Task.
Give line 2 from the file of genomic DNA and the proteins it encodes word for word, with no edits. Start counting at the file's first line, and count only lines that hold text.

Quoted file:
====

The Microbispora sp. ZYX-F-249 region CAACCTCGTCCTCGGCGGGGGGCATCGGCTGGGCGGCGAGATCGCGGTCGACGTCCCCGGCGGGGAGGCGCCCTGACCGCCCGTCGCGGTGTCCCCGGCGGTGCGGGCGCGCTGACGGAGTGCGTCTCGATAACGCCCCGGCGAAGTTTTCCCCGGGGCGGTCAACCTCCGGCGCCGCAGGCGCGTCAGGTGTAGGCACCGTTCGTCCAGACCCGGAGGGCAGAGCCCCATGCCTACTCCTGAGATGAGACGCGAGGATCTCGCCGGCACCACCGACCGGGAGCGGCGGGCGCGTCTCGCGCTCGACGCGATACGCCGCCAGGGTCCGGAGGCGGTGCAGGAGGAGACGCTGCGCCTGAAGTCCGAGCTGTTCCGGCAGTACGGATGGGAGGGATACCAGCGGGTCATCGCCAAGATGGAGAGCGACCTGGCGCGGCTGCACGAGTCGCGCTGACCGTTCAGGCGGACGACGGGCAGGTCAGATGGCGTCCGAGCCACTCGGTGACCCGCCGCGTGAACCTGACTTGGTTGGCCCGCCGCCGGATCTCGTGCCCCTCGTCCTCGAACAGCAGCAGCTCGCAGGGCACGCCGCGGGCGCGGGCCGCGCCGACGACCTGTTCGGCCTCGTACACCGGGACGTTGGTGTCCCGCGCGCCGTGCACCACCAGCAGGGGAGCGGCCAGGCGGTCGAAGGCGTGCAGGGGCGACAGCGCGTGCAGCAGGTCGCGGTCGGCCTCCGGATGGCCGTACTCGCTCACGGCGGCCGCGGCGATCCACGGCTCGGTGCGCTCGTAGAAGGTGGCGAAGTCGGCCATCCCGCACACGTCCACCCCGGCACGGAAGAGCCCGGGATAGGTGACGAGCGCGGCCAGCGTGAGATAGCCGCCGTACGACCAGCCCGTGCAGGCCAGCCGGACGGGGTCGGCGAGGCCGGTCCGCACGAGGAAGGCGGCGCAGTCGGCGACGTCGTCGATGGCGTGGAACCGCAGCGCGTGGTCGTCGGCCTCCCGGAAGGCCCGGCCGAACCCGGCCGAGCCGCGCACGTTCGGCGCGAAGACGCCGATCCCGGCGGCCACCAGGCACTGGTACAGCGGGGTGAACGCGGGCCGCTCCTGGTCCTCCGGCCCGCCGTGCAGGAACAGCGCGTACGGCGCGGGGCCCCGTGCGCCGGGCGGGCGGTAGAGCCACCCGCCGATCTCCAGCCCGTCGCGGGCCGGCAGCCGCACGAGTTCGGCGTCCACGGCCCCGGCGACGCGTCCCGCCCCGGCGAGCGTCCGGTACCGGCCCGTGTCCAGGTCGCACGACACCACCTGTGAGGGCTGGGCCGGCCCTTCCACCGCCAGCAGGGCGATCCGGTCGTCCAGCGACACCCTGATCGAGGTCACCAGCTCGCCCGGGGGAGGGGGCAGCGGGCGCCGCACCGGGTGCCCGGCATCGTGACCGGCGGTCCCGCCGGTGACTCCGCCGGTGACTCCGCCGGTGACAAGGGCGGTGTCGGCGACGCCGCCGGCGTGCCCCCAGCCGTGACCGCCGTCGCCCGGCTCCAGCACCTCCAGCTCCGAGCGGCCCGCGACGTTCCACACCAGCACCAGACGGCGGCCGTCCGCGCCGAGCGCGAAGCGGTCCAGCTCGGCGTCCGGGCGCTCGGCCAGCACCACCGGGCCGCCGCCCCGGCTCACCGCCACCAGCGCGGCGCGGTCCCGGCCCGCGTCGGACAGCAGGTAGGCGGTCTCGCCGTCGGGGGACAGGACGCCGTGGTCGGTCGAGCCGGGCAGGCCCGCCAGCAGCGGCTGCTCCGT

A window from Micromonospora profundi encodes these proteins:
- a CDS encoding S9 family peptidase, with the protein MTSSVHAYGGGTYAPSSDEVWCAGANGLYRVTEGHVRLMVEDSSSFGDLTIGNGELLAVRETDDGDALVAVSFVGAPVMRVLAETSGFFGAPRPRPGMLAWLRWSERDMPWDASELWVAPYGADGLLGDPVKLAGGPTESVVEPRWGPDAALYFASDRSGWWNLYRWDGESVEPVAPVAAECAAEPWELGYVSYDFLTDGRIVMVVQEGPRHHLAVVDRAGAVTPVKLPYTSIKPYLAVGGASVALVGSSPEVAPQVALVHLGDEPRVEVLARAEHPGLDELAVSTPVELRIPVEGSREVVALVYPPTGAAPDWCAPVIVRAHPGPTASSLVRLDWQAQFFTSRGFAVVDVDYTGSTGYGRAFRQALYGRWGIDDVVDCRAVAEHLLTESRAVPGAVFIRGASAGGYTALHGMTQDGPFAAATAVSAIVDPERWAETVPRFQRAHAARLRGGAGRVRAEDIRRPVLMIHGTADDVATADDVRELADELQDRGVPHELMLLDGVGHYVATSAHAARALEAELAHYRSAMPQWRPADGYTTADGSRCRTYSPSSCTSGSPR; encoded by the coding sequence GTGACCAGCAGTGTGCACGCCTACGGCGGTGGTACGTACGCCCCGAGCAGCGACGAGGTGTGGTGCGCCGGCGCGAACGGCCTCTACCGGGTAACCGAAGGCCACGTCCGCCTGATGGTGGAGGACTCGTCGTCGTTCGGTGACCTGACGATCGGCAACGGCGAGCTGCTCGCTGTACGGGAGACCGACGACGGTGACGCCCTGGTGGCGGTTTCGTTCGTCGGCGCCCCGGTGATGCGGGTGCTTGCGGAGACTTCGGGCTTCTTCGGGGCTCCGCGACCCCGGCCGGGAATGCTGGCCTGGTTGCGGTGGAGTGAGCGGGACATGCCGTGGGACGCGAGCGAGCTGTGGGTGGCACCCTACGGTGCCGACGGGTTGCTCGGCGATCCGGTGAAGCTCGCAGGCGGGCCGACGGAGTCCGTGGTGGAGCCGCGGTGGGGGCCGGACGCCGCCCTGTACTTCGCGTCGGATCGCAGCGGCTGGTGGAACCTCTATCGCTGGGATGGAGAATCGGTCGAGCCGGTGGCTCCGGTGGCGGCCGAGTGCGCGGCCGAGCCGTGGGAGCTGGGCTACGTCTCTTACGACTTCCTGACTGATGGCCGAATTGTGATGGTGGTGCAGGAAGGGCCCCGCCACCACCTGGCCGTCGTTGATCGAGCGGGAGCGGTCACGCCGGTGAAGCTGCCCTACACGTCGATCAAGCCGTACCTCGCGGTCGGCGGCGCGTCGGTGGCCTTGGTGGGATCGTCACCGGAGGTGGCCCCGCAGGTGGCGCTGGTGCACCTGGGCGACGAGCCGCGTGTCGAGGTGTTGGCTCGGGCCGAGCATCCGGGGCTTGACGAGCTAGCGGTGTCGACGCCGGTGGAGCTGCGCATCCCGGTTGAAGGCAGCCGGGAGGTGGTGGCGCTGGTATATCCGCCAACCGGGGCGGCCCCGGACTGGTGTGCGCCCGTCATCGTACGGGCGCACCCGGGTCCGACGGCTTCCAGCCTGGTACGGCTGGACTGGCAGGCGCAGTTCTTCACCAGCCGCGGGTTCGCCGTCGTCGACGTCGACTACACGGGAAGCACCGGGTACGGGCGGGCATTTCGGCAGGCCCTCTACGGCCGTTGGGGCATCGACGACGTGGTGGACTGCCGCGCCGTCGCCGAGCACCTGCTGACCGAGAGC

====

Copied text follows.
A window from Micromonospora profundi encodes these proteins: